#5

Post by Marilink » Mon Oct 15, 2018 8:23 pm

I'll take all of you in Mavis Beacon, anytime, anywhere

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Re: Educational games you grew up with

#6

Post by Calamity Panfan » Tue Oct 16, 2018 12:59 am

Marilink wrote:
Mon Oct 15, 2018 8:23 pm
I'll take all of you in Mavis Beacon, anytime, anywhere
you don't even wanna try me

I had a Reader Rabbit game when I was super little, and I also played a lot of Math Blaster. Also tons of Oregon Trail but did any kids actually pay any attention to any possible history lessons in that game?

Brain Age also came out when I was like 11, and I played a ton of that on a very regular basis for about a year.

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Re: Educational games you grew up with

#7

Post by Marilink » Tue Oct 16, 2018 7:13 am

I never owned Math Blaster, but I played a ton of it at the local library. That game is actually pretty interesting from a mechanical standpoint.

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Re: Educational games you grew up with

#8

Post by Valigarmander » Tue Oct 16, 2018 9:57 am

Played a lot of Math Blaster, Number Munchers, and The Oregon Trail on the school computers. But the biggest edutainment game of my childhood was 3D Dinosaur Adventure by Knowledge Adventure.

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The minigames included are fairly shallow but still fun if you're 5 years old. I remember spending most of my time in the game's virtual encyclopedia, which included over a hundred articles on different species and prehistory-related topics, along with beautiful artwork by paleoartists like John Sibbick and Gregory Paul. This game helped inspire a lifelong passion for paleontology in me.

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Re: Educational games you grew up with

#9

Post by steeze » Tue Oct 16, 2018 10:05 am

Was The Oregon Trail considered an educational game? I thought they just kept it on there for fun.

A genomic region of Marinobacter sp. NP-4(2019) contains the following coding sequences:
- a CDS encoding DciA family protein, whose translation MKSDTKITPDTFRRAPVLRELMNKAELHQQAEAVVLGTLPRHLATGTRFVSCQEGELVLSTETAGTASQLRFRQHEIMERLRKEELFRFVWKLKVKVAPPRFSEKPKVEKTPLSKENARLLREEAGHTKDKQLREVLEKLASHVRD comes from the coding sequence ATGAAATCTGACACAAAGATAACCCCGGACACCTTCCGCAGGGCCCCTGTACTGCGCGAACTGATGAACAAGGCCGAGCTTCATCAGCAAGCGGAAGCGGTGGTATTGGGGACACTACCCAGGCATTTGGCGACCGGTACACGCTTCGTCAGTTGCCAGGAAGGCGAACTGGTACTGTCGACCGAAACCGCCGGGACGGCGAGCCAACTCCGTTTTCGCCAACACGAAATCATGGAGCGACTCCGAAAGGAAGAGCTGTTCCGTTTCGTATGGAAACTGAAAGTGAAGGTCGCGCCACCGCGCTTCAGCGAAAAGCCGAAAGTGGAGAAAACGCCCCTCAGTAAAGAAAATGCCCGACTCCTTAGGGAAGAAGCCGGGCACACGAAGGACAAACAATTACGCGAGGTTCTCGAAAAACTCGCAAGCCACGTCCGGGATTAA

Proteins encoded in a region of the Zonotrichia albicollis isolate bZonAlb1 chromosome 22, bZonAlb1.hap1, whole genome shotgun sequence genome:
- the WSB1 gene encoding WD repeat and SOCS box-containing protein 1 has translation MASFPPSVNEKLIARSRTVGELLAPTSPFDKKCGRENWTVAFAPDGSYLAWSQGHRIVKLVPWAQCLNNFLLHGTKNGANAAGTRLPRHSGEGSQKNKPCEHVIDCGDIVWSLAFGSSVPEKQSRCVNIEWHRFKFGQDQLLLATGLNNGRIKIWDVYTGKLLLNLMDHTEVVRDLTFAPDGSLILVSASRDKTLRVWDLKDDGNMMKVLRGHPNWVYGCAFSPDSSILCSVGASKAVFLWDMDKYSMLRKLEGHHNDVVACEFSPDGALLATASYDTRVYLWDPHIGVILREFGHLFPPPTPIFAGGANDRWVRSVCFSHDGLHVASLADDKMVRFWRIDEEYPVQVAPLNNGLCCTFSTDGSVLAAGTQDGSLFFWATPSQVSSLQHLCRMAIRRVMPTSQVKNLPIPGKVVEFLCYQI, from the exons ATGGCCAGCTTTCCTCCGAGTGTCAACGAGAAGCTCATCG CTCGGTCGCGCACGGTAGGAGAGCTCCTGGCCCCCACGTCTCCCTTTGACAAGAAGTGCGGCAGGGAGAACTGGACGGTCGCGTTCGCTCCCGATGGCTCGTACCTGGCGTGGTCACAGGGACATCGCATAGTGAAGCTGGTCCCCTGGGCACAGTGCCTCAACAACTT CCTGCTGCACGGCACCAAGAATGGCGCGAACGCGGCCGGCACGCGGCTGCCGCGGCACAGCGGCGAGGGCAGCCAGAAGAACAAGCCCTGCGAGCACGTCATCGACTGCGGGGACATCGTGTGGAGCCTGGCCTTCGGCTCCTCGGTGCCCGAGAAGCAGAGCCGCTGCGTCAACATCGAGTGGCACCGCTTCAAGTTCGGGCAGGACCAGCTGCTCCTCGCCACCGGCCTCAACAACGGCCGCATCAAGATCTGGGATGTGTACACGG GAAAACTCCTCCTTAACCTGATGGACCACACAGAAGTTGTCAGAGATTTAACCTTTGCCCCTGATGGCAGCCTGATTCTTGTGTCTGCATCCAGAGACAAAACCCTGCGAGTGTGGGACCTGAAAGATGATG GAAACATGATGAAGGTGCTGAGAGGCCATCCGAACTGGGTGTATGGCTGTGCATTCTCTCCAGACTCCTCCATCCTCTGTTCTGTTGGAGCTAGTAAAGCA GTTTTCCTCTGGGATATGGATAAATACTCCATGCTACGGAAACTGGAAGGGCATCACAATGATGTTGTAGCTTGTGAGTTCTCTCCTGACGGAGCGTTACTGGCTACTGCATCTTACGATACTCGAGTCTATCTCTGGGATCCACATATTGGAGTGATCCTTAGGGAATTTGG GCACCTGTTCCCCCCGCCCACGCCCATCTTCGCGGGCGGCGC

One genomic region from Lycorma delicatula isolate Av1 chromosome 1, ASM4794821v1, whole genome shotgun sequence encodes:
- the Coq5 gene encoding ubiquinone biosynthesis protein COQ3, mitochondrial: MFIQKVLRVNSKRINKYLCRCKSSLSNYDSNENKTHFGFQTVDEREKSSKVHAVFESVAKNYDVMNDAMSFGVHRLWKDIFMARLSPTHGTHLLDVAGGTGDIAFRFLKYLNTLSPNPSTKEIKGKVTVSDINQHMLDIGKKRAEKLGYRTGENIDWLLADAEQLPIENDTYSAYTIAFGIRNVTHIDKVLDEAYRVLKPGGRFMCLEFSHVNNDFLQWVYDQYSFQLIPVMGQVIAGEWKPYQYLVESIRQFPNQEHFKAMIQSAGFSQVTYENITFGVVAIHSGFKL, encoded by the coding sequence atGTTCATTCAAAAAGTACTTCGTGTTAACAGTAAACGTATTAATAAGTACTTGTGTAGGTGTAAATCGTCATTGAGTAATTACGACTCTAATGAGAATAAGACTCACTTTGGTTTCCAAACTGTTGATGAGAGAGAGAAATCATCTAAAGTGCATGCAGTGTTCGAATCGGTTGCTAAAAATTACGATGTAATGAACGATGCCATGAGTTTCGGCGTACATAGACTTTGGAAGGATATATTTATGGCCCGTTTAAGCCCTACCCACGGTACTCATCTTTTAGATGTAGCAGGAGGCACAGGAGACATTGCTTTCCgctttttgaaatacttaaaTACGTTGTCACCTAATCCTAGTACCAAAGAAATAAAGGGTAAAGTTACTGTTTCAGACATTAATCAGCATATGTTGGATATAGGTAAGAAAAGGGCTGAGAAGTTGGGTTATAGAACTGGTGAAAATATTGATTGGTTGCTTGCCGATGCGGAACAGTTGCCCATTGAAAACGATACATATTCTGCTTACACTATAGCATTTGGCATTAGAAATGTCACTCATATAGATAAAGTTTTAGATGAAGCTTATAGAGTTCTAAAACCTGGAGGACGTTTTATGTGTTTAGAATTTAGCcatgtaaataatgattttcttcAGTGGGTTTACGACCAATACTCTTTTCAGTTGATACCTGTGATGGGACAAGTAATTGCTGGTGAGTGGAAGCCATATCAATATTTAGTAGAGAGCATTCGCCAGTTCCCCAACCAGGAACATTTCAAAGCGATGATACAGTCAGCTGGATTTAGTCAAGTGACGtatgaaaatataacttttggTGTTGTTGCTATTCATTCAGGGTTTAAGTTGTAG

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Re: Educational games you grew up with

#10

Post by Booyakasha » Tue Oct 16, 2018 10:28 am

Only thing 'Oregon Trail' ever taught me was that failure and death are inevitable. We are born astride the grave, and all it takes is a capsized wagon or a bout of cholera to nudge us in.

'Maybe if 'Oregon Trail' had had slider puzzles instead of that garbagey hunting minigame, people would actually be good at slider puzzles.
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Re: Educational games you grew up with

#11

Post by smol Kat » Tue Oct 16, 2018 8:09 pm

Re: Oregon Trail
Some versions are more informative than others. I owned 5th Edition and learned a lot of from it.
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Re: Educational games you grew up with

#12

Post by Sim Kid » Thu Oct 18, 2018 11:49 pm

*cracks knuckles*

This is actually why my username is Sim Kid. My parents bought just about as many educational titles as they could. (look when I registered. :P)

Almost every single Sim. Sans a few like SimHealthcare or SimTunes. Sim City, Sim Town, Sim Park, Sim Theme park, Sim Tower, Sim Copter, STreets of Sim City, The Sims, Sim Earth.... Yeah, we did play the games as intended, but we would also do some cruel things. ie, I loved destroying cities with disasters then reloading so I can do it again. Or putting signs up that says stupid things in SimCity 2000. Or putting loads of salt on the fries, lots of icei n the drinks, then charge to use the bathrooms in SimTheme Park. My sister was the sadistic one in SimPark - she had a theme park that said, "Die little children, die die" where she put all the people stuff on an island full of flammable plants and lit fires.


Much like Steeve, of course we played ClueFinders and Where in Time is Carmen Sandiego. They were every bit as good as Myst or some other point and click games.

Adding onto this were the JumpStart games. Much longer to "Beat", at least when they added a more "adventures" approach. Could sink loads of hours into those. In fact, I remember in the third grade game, there was an art minigame in which you had to use stickers to make a picture. However, I did not recognise this - so I got the background of the "house" and doodled a stick figure, but the game kept saying "Okay... so where's the boy?". So I circled him, drew a lot of arrows, even wrote" LOOK HERE MORON" before I realised I had to use the stickers. Oops. Then I laughed because it was ridiculous looking. I had the 4th grade adventures game - the one that was more of a Survival Horror-type game. Also the 5th and 6th grade, but I played the hell out of 3rd, 4th, and 5th. 6th grade... not as much.